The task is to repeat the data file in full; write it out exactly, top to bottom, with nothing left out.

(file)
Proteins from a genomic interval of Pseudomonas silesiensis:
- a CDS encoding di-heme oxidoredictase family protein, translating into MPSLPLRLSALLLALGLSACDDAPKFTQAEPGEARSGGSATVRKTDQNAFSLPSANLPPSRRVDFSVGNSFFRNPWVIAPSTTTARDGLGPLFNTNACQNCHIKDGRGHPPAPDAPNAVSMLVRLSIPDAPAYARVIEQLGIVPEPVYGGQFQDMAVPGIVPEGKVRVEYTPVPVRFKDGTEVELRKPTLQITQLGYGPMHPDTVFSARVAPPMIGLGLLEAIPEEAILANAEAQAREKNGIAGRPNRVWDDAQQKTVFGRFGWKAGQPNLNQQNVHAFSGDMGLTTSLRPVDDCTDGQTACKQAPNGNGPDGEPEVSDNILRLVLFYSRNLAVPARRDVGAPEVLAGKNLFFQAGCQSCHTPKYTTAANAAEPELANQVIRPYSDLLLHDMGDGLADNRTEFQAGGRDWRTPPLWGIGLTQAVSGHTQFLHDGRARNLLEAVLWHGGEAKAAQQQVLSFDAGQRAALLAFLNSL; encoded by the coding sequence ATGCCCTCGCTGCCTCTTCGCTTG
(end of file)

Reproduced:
Proteins from a genomic interval of Pseudomonas silesiensis:
- a CDS encoding di-heme oxidoredictase family protein, translating into MPSLPLRLSALLLALGLSACDDAPKFTQAEPGEARSGGSATVRKTDQNAFSLPSANLPPSRRVDFSVGNSFFRNPWVIAPSTTTARDGLGPLFNTNACQNCHIKDGRGHPPAPDAPNAVSMLVRLSIPDAPAYARVIEQLGIVPEPVYGGQFQDMAVPGIVPEGKVRVEYTPVPVRFKDGTEVELRKPTLQITQLGYGPMHPDTVFSARVAPPMIGLGLLEAIPEEAILANAEAQAREKNGIAGRPNRVWDDAQQKTVFGRFGWKAGQPNLNQQNVHAFSGDMGLTTSLRPVDDCTDGQTACKQAPNGNGPDGEPEVSDNILRLVLFYSRNLAVPARRDVGAPEVLAGKNLFFQAGCQSCHTPKYTTAANAAEPELANQVIRPYSDLLLHDMGDGLADNRTEFQAGGRDWRTPPLWGIGLTQAVSGHTQFLHDGRARNLLEAVLWHGGEAKAAQQQVLSFDAGQRAALLAFLNSL; encoded by the coding sequence ATGCCCTCGCTGCCTCTTCGCTTG